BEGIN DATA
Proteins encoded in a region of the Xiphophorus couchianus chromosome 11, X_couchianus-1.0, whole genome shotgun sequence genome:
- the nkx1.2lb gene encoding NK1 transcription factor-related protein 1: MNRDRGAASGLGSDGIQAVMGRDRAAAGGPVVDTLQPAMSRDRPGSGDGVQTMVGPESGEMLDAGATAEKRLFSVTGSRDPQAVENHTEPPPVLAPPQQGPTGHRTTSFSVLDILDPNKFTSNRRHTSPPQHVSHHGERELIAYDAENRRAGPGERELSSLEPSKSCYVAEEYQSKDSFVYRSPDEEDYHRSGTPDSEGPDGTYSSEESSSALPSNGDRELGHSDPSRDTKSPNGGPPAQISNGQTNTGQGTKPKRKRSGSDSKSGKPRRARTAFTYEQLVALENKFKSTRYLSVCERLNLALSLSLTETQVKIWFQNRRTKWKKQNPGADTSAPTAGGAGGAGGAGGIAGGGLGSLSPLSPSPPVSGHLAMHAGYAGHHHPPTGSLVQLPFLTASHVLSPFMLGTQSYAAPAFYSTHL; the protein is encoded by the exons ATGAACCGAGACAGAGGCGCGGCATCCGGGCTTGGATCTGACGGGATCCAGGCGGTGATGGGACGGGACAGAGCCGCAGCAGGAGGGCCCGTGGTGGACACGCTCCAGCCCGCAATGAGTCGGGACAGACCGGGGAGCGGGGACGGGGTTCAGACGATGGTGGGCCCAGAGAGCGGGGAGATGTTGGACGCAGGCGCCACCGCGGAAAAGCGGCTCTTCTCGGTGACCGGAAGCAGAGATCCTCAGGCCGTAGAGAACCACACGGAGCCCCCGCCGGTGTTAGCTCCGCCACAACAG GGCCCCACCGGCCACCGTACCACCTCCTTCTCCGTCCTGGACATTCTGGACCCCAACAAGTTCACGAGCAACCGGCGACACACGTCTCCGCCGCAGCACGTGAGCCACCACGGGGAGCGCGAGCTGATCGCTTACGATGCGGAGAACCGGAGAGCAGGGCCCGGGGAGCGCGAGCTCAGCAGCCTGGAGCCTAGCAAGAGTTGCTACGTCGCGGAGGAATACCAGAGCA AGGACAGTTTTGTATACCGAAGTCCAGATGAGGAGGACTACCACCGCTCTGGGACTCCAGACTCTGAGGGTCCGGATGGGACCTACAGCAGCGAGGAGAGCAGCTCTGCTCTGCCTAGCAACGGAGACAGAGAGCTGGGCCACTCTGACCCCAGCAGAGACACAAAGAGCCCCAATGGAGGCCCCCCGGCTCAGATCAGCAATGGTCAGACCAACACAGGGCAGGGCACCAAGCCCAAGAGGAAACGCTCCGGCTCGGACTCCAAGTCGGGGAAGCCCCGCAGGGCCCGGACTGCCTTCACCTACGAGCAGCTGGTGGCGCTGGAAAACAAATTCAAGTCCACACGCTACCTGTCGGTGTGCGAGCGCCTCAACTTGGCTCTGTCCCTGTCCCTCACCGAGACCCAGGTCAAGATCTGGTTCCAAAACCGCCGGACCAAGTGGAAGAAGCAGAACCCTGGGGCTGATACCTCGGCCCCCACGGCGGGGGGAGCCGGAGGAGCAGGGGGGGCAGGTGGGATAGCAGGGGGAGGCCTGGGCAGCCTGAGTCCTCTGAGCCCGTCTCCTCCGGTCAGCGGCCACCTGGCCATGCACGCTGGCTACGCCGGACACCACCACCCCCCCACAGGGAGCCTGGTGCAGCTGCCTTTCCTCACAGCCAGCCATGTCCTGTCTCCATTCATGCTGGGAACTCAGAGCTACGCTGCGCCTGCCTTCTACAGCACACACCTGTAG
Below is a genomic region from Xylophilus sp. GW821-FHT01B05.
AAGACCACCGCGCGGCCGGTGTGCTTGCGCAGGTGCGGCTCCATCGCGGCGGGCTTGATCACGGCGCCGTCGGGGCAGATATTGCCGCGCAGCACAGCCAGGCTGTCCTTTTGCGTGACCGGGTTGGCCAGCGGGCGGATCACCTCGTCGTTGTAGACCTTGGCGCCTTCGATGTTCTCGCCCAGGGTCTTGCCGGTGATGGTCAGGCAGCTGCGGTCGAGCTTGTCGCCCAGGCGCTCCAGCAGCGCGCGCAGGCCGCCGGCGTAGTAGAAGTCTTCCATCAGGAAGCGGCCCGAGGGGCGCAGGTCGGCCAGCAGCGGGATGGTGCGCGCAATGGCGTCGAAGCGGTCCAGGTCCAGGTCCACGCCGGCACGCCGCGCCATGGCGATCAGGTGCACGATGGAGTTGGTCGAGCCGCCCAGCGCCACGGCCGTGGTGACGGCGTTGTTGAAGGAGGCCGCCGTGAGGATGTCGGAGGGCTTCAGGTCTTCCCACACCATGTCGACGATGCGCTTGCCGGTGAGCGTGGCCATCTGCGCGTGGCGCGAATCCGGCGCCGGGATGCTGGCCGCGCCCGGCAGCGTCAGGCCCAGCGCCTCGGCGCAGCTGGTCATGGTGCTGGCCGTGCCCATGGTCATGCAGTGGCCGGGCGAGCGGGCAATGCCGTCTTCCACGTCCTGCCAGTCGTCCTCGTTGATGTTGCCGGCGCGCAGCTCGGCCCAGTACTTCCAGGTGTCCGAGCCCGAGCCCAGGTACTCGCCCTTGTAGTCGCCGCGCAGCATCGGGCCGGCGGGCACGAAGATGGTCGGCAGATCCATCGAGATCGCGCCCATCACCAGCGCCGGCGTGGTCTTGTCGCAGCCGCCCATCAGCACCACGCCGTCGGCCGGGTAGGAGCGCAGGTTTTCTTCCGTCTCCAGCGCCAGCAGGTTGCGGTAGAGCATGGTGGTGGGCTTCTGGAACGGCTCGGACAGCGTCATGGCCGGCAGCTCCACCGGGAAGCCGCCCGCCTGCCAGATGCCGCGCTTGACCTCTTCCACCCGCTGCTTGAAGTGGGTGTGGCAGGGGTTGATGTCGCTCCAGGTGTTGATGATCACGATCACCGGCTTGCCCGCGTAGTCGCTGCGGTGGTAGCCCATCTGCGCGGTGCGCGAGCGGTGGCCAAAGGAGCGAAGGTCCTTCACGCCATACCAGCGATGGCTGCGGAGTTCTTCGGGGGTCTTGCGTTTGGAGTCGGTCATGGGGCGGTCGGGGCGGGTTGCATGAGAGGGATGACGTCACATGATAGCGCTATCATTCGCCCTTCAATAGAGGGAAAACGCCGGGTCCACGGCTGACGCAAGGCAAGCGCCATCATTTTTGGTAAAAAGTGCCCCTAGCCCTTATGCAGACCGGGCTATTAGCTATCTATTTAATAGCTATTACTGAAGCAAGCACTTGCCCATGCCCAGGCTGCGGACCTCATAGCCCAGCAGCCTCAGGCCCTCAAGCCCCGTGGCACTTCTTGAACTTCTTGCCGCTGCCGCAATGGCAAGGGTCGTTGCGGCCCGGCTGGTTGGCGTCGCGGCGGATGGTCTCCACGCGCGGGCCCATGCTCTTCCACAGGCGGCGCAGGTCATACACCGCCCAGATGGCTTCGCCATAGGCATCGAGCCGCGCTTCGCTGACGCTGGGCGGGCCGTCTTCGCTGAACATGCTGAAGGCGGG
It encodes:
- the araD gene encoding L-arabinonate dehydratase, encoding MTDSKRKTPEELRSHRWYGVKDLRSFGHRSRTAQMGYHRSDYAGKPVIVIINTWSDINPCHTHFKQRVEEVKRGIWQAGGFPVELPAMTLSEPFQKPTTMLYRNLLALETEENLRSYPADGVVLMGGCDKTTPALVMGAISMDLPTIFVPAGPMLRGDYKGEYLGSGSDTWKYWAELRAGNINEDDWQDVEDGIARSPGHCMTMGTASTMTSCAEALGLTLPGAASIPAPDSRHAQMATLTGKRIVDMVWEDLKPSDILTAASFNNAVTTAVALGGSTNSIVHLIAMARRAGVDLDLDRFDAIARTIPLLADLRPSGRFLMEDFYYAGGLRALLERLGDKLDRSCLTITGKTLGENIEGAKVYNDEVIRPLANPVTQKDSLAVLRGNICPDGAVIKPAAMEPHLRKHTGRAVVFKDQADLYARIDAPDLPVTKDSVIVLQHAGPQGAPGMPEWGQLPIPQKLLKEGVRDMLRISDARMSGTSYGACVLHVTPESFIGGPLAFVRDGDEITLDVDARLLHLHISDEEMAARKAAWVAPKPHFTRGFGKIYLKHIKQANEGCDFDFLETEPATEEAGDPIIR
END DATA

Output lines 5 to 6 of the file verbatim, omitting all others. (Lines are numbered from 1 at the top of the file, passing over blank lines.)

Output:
It encodes:
- the araD gene encoding L-arabinonate dehydratase, encoding MTDSKRKTPEELRSHRWYGVKDLRSFGHRSRTAQMGYHRSDYAGKPVIVIINTWSDINPCHTHFKQRVEEVKRGIWQAGGFPVELPAMTLSEPFQKPTTMLYRNLLALETEENLRSYPADGVVLMGGCDKTTPALVMGAISMDLPTIFVPAGPMLRGDYKGEYLGSGSDTWKYWAELRAGNINEDDWQDVEDGIARSPGHCMTMGTASTMTSCAEALGLTLPGAASIPAPDSRHAQMATLTGKRIVDMVWEDLKPSDILTAASFNNAVTTAVALGGSTNSIVHLIAMARRAGVDLDLDRFDAIARTIPLLADLRPSGRFLMEDFYYAGGLRALLERLGDKLDRSCLTITGKTLGENIEGAKVYNDEVIRPLANPVTQKDSLAVLRGNICPDGAVIKPAAMEPHLRKHTGRAVVFKDQADLYARIDAPDLPVTKDSVIVLQHAGPQGAPGMPEWGQLPIPQKLLKEGVRDMLRISDARMSGTSYGACVLHVTPESFIGGPLAFVRDGDEITLDVDARLLHLHISDEEMAARKAAWVAPKPHFTRGFGKIYLKHIKQANEGCDFDFLETEPATEEAGDPIIR